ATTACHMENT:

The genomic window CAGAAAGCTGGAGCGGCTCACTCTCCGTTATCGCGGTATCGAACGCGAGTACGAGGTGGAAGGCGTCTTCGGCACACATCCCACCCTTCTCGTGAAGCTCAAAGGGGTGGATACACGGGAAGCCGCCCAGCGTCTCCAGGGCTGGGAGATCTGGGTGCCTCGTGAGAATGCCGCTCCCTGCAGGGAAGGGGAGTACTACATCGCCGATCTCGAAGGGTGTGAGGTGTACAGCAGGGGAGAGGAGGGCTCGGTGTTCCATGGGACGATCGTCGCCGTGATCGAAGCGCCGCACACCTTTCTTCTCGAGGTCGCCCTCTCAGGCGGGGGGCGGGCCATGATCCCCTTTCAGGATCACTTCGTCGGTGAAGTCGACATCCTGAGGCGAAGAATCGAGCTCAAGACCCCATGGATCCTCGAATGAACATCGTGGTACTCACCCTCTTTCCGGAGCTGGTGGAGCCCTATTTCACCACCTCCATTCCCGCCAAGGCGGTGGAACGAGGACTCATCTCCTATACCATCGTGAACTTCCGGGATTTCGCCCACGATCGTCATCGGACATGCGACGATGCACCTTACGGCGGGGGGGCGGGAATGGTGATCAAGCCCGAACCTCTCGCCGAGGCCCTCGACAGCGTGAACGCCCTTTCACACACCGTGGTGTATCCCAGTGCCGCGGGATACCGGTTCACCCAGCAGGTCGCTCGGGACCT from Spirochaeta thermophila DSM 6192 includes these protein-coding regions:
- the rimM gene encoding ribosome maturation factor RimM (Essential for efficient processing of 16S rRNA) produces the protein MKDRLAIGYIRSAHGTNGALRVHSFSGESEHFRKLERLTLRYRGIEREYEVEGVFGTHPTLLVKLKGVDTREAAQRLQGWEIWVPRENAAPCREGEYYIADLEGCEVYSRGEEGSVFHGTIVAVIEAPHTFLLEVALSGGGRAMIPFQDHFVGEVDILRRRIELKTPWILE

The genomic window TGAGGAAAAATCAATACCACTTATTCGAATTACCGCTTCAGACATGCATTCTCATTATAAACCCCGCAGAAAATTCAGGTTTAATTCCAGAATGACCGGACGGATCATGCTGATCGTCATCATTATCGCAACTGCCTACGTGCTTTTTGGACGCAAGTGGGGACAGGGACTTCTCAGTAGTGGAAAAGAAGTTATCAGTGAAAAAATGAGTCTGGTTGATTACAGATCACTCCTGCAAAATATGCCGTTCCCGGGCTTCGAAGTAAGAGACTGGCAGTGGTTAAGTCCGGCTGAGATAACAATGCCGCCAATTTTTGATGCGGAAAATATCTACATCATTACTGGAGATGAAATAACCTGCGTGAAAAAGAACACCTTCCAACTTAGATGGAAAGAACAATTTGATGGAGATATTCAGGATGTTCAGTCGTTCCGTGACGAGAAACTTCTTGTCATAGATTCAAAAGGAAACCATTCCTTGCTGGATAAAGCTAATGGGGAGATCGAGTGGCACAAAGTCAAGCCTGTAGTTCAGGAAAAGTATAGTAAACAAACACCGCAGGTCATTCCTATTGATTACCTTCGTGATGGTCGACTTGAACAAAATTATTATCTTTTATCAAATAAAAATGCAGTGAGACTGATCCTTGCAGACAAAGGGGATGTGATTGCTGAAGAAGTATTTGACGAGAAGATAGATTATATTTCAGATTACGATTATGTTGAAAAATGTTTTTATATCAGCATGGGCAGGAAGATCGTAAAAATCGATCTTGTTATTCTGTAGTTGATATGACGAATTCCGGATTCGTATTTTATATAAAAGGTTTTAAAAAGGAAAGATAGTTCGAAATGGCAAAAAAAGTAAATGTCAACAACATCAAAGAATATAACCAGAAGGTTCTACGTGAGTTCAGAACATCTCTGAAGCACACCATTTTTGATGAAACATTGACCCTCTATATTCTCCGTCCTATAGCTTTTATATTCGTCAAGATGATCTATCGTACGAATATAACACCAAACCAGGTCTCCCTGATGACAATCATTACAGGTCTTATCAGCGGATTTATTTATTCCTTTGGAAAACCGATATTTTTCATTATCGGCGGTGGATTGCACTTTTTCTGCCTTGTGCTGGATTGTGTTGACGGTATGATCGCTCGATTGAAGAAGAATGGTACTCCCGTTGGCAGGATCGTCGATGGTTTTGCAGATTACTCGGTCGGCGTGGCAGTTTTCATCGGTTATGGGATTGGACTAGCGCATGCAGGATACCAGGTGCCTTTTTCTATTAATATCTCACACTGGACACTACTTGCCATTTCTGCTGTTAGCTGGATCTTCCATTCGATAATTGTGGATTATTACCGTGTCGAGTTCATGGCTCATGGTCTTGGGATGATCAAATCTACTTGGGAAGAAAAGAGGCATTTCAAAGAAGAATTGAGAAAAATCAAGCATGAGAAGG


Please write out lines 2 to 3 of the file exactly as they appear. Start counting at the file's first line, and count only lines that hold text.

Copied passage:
- the rimM gene encoding ribosome maturation factor RimM (Essential for efficient processing of 16S rRNA) produces the protein MKDRLAIGYIRSAHGTNGALRVHSFSGESEHFRKLERLTLRYRGIEREYEVEGVFGTHPTLLVKLKGVDTREAAQRLQGWEIWVPRENAAPCREGEYYIADLEGCEVYSRGEEGSVFHGTIVAVIEAPHTFLLEVALSGGGRAMIPFQDHFVGEVDILRRRIELKTPWILE

The genomic window TGAGGAAAAATCAATACCACTTATTCGAATTACCGCTTCAGACATGCATTCTCATTATAAACCCCGCAGAAAATTCAGGTTTAATTCCAGAATGACCGGACGGATCATGCTGATCGTCATCATTATCGCAACTGCCTACGTGCTTTTTGGACGCAAGTGGGGACAGGGACTTCTCAGTAGTGGAAAAGAAGTTATCAGTGAAAAAATGAGTCTGGTTGATTACAGATCACTCCTGCAAAATATGCCGTTCCCGGGCTTCGAAGTAAGAGACTGGCAGTGGTTAAGTCCGGCTGAGATAACAATGCCGCCAATTTTTGATGCGGAAAATATCTACATCATTACTGGAGATGAAATAACCTGCGTGAAAAAGAACACCTTCCAACTTAGATGGAAAGAACAATTTGATGGAGATATTCAGGATGTTCAGTCGTTCCGTGACGAGAAACTTCTTGTCATAGATTCAAAAGGAAACCATTCCTTGCTGGATAAAGCTAATGGGGAGATCGAGTGGCACAAAGTCAAGCCTGTAGTTCAGGAAAAGTATAGTAAACAAACACCGCAGGTCATTCCTATTGATTACCTTCGTGATGGTCGACTTGAACAAAATTATTATCTTTTATCAAATAAAAATGCAGTGAGACTGATCCTTGCAGACAAAGGGGATGTGATTGCTGAAGAAGTATTTGACGAGAAGATAGATTATATTTCAGATTACGATTATGTTGAAAAATGTTTTTATATCAGCATGGGCAGGAAGATCGTAAAAATCGATCTTGTTATTCTGTAGTTGATATGACGAATTCCGGATTCGTATTTTATATAAAAGGTTTTAAAAAGGAAAGATAGTTCGAAATGGCAAAAAAAGTAAATGTCAACAACATCAAAGAATATAACCAGAAGGTTCTACGTGAGTTCAGAACATCTCTGAAGCACACCATTTTTGATGAAACATTGACCCTCTATATTCTCCGTCCTATAGCTTTTATATTCGTCAAGATGATCTATCGTACGAATATAACACCAAACCAGGTCTCCCTGATGACAATCATTACAGGTCTTATCAGCGGATTTATTTATTCCTTTGGAAAACCGATATTTTTCATTATCGGCGGTGGATTGCACTTTTTCTGCCTTGTGCTGGATTGTGTTGACGGTATGATCGCTCGATTGAAGAAGAATGGTACTCCCGTTGGCAGGATCGTCGATGGTTTTGCAGATTACTCGGTCGGCGTGGCAGTTTTCATCGGTTATGGGATTGGACTAGCGCATGCAGGATACCAGGTGCCTTTTTCTATTAATATCTCACACTGGACACTACTTGCCATTTCTGCTGTTAGCTGGATCTTCCATTCGATAATTGTGGATTATTACCGTGTCGAGTTCATGGCTCATGGTCTTGGGATGATCAAATCTACTTGGGAAGAAAAGAGGCATTTCAAAGAAGAATTGAGAAAAATCAAGCATGAGAAGG